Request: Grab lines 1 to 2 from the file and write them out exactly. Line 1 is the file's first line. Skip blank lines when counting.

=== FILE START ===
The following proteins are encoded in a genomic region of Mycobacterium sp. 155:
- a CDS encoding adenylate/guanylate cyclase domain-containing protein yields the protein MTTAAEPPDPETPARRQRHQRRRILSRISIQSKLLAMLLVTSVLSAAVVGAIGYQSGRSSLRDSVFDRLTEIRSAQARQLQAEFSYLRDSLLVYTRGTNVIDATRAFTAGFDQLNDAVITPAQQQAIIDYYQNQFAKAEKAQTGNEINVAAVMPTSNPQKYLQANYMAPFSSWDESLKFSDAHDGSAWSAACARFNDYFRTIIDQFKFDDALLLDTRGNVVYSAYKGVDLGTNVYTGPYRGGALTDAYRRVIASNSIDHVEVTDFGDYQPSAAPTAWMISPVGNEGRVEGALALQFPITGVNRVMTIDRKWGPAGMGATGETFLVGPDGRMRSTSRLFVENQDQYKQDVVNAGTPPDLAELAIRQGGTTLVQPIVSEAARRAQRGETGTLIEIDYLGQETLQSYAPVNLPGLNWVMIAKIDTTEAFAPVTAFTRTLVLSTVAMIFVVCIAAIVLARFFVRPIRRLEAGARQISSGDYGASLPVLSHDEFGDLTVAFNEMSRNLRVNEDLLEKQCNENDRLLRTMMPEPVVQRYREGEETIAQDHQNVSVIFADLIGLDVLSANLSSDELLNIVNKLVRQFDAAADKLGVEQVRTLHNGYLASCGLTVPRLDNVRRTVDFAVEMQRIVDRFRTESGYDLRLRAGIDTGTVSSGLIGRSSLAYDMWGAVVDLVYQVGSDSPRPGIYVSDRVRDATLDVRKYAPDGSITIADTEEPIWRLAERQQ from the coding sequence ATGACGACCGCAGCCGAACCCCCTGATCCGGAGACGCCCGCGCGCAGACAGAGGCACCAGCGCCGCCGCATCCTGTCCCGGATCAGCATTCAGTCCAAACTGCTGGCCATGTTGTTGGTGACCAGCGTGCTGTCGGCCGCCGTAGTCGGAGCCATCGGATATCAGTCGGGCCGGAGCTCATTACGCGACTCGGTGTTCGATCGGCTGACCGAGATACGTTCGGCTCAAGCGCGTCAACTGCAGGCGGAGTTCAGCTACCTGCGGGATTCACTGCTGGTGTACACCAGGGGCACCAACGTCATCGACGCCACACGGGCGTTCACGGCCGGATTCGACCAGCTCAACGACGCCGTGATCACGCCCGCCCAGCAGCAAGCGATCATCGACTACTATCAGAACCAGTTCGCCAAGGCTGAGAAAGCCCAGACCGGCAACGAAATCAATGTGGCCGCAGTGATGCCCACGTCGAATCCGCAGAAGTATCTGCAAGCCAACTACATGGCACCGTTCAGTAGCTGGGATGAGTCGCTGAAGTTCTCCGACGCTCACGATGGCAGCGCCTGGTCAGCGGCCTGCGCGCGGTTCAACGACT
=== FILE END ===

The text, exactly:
The following proteins are encoded in a genomic region of Mycobacterium sp. 155:
- a CDS encoding adenylate/guanylate cyclase domain-containing protein yields the protein MTTAAEPPDPETPARRQRHQRRRILSRISIQSKLLAMLLVTSVLSAAVVGAIGYQSGRSSLRDSVFDRLTEIRSAQARQLQAEFSYLRDSLLVYTRGTNVIDATRAFTAGFDQLNDAVITPAQQQAIIDYYQNQFAKAEKAQTGNEINVAAVMPTSNPQKYLQANYMAPFSSWDESLKFSDAHDGSAWSAACARFNDYFRTIIDQFKFDDALLLDTRGNVVYSAYKGVDLGTNVYTGPYRGGALTDAYRRVIASNSIDHVEVTDFGDYQPSAAPTAWMISPVGNEGRVEGALALQFPITGVNRVMTIDRKWGPAGMGATGETFLVGPDGRMRSTSRLFVENQDQYKQDVVNAGTPPDLAELAIRQGGTTLVQPIVSEAARRAQRGETGTLIEIDYLGQETLQSYAPVNLPGLNWVMIAKIDTTEAFAPVTAFTRTLVLSTVAMIFVVCIAAIVLARFFVRPIRRLEAGARQISSGDYGASLPVLSHDEFGDLTVAFNEMSRNLRVNEDLLEKQCNENDRLLRTMMPEPVVQRYREGEETIAQDHQNVSVIFADLIGLDVLSANLSSDELLNIVNKLVRQFDAAADKLGVEQVRTLHNGYLASCGLTVPRLDNVRRTVDFAVEMQRIVDRFRTESGYDLRLRAGIDTGTVSSGLIGRSSLAYDMWGAVVDLVYQVGSDSPRPGIYVSDRVRDATLDVRKYAPDGSITIADTEEPIWRLAERQQ from the coding sequence ATGACGACCGCAGCCGAACCCCCTGATCCGGAGACGCCCGCGCGCAGACAGAGGCACCAGCGCCGCCGCATCCTGTCCCGGATCAGCATTCAGTCCAAACTGCTGGCCATGTTGTTGGTGACCAGCGTGCTGTCGGCCGCCGTAGTCGGAGCCATCGGATATCAGTCGGGCCGGAGCTCATTACGCGACTCGGTGTTCGATCGGCTGACCGAGATACGTTCGGCTCAAGCGCGTCAACTGCAGGCGGAGTTCAGCTACCTGCGGGATTCACTGCTGGTGTACACCAGGGGCACCAACGTCATCGACGCCACACGGGCGTTCACGGCCGGATTCGACCAGCTCAACGACGCCGTGATCACGCCCGCCCAGCAGCAAGCGATCATCGACTACTATCAGAACCAGTTCGCCAAGGCTGAGAAAGCCCAGACCGGCAACGAAATCAATGTGGCCGCAGTGATGCCCACGTCGAATCCGCAGAAGTATCTGCAAGCCAACTACATGGCACCGTTCAGTAGCTGGGATGAGTCGCTGAAGTTCTCCGACGCTCACGATGGCAGCGCCTGGTCAGCGGCCTGCGCGCGGTTCAACGACT